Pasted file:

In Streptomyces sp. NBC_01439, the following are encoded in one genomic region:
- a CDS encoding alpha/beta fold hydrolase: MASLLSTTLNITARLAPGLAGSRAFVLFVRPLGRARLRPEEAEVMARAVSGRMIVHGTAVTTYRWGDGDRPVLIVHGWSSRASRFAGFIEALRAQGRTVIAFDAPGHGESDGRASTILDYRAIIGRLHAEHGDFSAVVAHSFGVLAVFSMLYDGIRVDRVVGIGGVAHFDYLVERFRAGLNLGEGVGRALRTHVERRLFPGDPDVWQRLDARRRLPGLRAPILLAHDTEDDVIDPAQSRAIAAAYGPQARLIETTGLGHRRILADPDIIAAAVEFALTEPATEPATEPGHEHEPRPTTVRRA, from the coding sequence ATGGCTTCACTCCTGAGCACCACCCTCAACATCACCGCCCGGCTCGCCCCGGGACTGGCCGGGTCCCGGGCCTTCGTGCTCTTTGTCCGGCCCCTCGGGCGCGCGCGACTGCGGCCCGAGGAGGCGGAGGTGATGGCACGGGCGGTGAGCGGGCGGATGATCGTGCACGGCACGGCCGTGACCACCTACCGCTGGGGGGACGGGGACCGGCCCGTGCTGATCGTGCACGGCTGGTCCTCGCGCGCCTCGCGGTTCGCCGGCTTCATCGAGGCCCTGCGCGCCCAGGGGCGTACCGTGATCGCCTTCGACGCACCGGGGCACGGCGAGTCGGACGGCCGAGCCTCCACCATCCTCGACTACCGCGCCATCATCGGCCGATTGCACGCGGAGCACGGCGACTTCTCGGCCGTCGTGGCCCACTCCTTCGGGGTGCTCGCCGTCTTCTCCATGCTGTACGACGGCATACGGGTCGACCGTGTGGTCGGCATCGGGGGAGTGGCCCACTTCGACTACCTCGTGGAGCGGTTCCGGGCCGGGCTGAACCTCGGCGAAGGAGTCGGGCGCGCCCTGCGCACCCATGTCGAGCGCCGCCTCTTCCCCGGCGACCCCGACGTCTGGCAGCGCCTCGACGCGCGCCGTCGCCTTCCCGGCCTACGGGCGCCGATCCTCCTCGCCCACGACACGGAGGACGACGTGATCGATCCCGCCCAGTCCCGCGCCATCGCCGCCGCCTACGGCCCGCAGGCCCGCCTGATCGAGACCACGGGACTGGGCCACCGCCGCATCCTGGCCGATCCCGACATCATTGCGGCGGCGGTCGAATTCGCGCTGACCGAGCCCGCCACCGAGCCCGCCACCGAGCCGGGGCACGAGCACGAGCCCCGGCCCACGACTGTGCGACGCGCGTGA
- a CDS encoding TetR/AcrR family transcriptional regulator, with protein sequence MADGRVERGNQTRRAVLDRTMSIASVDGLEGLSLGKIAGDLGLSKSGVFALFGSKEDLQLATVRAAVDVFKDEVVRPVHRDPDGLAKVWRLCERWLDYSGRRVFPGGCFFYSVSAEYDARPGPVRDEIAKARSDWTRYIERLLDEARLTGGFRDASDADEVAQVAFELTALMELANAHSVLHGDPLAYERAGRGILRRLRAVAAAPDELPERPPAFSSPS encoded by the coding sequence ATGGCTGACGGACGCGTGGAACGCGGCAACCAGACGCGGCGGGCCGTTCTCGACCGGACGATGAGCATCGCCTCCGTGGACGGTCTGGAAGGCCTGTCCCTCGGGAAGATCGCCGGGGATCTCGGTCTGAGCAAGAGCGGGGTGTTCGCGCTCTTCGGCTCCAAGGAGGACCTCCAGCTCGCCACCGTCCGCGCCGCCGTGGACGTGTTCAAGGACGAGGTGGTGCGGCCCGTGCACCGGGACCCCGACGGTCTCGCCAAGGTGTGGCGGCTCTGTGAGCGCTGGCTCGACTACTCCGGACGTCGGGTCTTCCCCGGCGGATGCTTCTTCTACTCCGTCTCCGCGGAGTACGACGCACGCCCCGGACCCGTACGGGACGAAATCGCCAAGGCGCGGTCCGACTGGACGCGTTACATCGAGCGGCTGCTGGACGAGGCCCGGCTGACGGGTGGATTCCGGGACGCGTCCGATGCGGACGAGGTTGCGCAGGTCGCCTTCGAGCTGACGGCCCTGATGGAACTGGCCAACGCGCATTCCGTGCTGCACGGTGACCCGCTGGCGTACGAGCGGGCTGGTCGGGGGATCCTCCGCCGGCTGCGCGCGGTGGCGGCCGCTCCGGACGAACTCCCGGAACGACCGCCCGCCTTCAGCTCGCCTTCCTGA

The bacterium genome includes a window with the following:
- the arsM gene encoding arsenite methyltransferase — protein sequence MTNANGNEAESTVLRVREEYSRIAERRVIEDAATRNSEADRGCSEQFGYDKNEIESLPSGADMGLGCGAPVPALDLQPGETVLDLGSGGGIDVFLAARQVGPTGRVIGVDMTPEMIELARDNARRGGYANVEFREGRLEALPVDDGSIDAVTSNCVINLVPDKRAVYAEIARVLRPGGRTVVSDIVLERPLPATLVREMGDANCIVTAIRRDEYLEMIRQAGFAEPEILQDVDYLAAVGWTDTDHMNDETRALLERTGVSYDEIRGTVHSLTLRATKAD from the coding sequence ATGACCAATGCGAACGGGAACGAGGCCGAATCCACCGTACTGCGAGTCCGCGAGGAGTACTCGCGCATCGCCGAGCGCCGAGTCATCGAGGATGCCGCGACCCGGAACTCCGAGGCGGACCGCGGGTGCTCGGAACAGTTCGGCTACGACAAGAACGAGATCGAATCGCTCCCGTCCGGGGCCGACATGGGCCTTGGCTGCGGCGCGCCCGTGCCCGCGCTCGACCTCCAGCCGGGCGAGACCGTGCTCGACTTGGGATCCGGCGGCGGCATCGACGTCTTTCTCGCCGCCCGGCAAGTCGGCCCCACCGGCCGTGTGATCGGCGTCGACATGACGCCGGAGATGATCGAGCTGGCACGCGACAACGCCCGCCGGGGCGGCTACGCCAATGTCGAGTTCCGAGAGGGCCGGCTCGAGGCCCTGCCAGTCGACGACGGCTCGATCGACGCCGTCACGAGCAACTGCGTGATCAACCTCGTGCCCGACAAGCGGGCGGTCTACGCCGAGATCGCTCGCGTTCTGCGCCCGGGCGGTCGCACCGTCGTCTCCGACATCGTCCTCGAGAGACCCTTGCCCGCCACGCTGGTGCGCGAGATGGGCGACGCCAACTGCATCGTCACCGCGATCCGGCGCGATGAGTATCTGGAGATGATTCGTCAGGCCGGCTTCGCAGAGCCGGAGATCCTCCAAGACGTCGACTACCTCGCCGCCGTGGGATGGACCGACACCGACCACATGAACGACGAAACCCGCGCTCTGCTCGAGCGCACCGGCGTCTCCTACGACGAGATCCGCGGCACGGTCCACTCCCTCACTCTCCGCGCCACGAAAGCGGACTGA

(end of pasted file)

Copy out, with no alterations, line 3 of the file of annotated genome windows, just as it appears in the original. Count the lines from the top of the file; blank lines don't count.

- a CDS encoding TetR/AcrR family transcriptional regulator, with protein sequence MADGRVERGNQTRRAVLDRTMSIASVDGLEGLSLGKIAGDLGLSKSGVFALFGSKEDLQLATVRAAVDVFKDEVVRPVHRDPDGLAKVWRLCERWLDYSGRRVFPGGCFFYSVSAEYDARPGPVRDEIAKARSDWTRYIERLLDEARLTGGFRDASDADEVAQVAFELTALMELANAHSVLHGDPLAYERAGRGILRRLRAVAAAPDELPERPPAFSSPS encoded by the coding sequence ATGGCTGACGGACGCGTGGAACGCGGCAACCAGACGCGGCGGGCCGTTCTCGACCGGACGATGAGCATCGCCTCCGTGGACGGTCTGGAAGGCCTGTCCCTCGGGAAGATCGCCGGGGATCTCGGTCTGAGCAAGAGCGGGGTGTTCGCGCTCTTCGGCTCCAAGGAGGACCTCCAGCTCGCCACCGTCCGCGCCGCCGTGGACGTGTTCAAGGACGAGGTGGTGCGGCCCGTGCACCGGGACCCCGACGGTCTCGCCAAGGTGTGGCGGCTCTGTGAGCGCTGGCTCGACTACTCCGGACGTCGGGTCTTCCCCGGCGGATGCTTCTTCTACTCCGTCTCCGCGGAGTACGACGCACGCCCCGGACCCGTACGGGACGAAATCGCCAAGGCGCGGTCCGACTGGACGCGTTACATCGAGCGGCTGCTGGACGAGGCCCGGCTGACGGGTGGATTCCGGGACGCGTCCGATGCGGACGAGGTTGCGCAGGTCGCCTTCGAGCTGACGGCCCTGATGGAACTGGCCAACGCGCATTCCGTGCTGCACGGTGACCCGCTGGCGTACGAGCGGGCTGGTCGGGGGATCCTCCGCCGGCTGCGCGCGGTGGCGGCCGCTCCGGACGAACTCCCGGAACGACCGCCCGCCTTCAGCTCGCCTTCCTGA